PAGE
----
FA to play hardball over foul language
Saturday 06 August 2005
Six of the most influential men in English football gathered in the bowels of a Soho hotel to launch the campaign. Brian Barwick, the FA's chief executive, and Keith Hackett, general manager of the Professional Match Officials Board, were flanked by the chief executives of the Premiership (Richard Scudamore) and the League Managers Association (John Barnwell), the Football League's chief operating officer (Andy Williamson) plus the deputy chief executive of the Professional Footballers Association (Mick McGuire). The message conveyed is that the game is united on the issue.
How long this unanimity lasts remains to be seen. The players and managers are on board for the moment, but their support may waver once the red cards appear. And that seems an inevitable consequence of a hard-line approach to players using foul, abusive or insulting language. In action prompted, perhaps, by the outcry that followed Wayne Rooney's abuse of Graham Poll at Highbury last winter, it "has been made very clear", to quote Hackett, that such behaviour will in future result in dismissal.
Rooney, admitted Hackett, could, and should, have been sent off under the existing interpretation of the law, but under the new one he definitely would be. "Spontaneous reactions of disagreement," which involve foul language, can still be dealt with by a quiet word from the referee but "premeditated" or "aggressive" postures will mean red.
"The will is there to back this," insisted Barwick when reminded that similar campaigns had been watered down by October. That said, both Scudamore and Barnwell reserved the right to review the situation during the season. Clubs have additionally been told that "mass confrontation", whether between players and referees, or opposing teams, is unacceptable.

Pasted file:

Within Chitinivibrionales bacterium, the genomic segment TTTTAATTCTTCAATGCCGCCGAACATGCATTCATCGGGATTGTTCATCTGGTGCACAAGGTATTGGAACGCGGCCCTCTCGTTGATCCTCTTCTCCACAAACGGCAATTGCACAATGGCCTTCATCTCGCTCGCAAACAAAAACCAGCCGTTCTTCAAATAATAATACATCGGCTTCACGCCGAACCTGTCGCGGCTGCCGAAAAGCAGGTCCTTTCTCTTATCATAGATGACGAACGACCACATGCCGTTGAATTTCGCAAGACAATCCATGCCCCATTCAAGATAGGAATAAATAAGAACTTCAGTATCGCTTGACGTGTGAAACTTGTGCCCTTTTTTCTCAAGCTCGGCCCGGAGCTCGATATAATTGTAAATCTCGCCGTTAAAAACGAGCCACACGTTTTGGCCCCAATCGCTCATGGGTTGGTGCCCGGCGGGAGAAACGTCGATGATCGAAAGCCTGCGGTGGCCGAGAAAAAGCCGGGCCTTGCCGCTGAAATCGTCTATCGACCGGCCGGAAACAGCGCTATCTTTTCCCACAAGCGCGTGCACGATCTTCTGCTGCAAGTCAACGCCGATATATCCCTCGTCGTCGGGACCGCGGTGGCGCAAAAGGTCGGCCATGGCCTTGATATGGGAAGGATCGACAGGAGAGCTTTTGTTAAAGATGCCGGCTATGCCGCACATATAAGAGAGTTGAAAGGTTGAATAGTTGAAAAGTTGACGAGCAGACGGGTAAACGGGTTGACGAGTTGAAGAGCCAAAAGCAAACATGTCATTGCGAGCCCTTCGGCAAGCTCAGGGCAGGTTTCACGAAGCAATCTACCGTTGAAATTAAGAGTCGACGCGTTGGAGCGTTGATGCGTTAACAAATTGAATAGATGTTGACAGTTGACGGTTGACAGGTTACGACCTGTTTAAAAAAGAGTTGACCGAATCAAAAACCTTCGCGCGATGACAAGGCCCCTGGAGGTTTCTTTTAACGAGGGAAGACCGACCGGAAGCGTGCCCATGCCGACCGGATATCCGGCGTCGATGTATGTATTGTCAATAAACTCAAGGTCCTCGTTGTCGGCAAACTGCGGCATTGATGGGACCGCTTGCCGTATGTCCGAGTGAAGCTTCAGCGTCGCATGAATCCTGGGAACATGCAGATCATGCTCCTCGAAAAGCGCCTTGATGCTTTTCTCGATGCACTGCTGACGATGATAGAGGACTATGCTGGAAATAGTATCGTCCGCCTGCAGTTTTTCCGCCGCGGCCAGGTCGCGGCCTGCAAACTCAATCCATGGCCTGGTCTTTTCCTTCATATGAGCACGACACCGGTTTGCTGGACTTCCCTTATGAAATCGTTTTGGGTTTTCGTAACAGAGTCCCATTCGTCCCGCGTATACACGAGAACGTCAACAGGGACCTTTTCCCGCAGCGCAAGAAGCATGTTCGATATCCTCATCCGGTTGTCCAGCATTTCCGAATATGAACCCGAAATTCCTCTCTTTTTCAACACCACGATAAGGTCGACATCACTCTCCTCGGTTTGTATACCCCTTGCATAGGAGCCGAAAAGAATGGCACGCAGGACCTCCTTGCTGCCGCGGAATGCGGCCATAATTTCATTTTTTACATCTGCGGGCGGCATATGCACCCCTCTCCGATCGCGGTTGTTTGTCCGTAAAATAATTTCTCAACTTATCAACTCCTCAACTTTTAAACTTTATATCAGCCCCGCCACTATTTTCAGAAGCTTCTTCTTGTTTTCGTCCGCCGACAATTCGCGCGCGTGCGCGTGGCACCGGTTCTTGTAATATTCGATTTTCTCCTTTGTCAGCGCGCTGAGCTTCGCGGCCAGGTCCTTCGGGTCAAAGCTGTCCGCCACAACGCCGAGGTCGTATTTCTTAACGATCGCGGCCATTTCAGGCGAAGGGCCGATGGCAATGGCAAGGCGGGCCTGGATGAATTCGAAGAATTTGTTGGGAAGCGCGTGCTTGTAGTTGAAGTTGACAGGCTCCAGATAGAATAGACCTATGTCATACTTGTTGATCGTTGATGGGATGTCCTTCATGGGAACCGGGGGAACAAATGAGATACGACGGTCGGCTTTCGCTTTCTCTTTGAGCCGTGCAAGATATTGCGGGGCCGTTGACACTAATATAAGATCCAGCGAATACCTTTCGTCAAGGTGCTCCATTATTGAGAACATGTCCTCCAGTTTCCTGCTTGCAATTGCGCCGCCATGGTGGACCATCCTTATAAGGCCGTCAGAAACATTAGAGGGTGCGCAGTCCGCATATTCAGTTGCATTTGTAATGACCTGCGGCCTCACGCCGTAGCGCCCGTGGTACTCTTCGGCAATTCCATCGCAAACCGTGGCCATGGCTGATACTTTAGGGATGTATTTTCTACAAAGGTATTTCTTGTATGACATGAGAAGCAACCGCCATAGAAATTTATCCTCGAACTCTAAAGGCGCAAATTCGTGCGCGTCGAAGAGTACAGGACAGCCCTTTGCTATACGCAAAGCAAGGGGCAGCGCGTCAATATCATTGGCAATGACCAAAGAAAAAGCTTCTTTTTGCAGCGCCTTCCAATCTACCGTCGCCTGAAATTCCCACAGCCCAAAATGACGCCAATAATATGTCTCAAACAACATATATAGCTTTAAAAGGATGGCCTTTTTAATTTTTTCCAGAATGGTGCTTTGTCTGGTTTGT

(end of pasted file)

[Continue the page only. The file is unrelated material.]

There have also been changes in the application of laws involving foul tackles and offside. A "reckless" tackle, whether from behind or not, should now result in a booking, and a reckless one endangering a player's safety should spell red. Not that the English game will go soft. While Hackett conceded "the pendulum" may have swung too far towards robust play since he replaced Philip Don at the PMOB, the response of McGuire and Barnwell suggested players and managers prefer his approach.
The confusing passive-active distinction remains for offside, but with players now able to be regarded as "active", and flagged offside, later in the move. This is aimed to stop players benefiting from deliberately taking up positions that would have been offside under the original interpretation.
Other changes include the dropping, at the insistence of Fifa, of the 10-yard sanction for dissent. Players must also stand two metres away from the takers at throw-ins.
Latest in Sport
Arsene Wenger 18th anniversary at Arsenal: His WORST signings XI during his time with the Gunners
18 things Wenger has still never done at Arsenal
Arsene Wenger's worst signings XI
Colombian women's cycling team kit that makes wearer appear naked is branded 'unacceptable' by UCI president
Nani: On loan Sporting Lisbon winger admits he may not return to Manchester United
- 1 Snoop Dogg and Jared Leto buy a stake in Reddit as A-list invests $50m
- 2 Prince held a Facebook Q&A and this is the only question he answered...
- 3 'F*ck it, I quit': KTVA reporter Charlo Greene quits live on air in spectacular fashion
- 4 35,000 walrus gather ashore on north-west Alaska beach 'for a rest'
- 5 A teacher speaks out: 'I'm effectively being forced out of a career that I wanted to love'
Exclusive: 'Putin's Russia has been my biggest regret,' says Nato's outgoing Secretary General
The Osborne Ultimatum: Chancellor’s benefits freeze bombshell will affect ten million households
There’s no excuse for Dave Lee Travis’s behaviour, but we need to keep a sense of proportion
Should gay sex be illegal? 16% of Britons think so
Mark Reckless becomes second Tory MP to defect to Ukip in a month
Benefits 'smart cards' plan revealed by Iain Duncan Smith to stop claimants spending welfare money on alcohol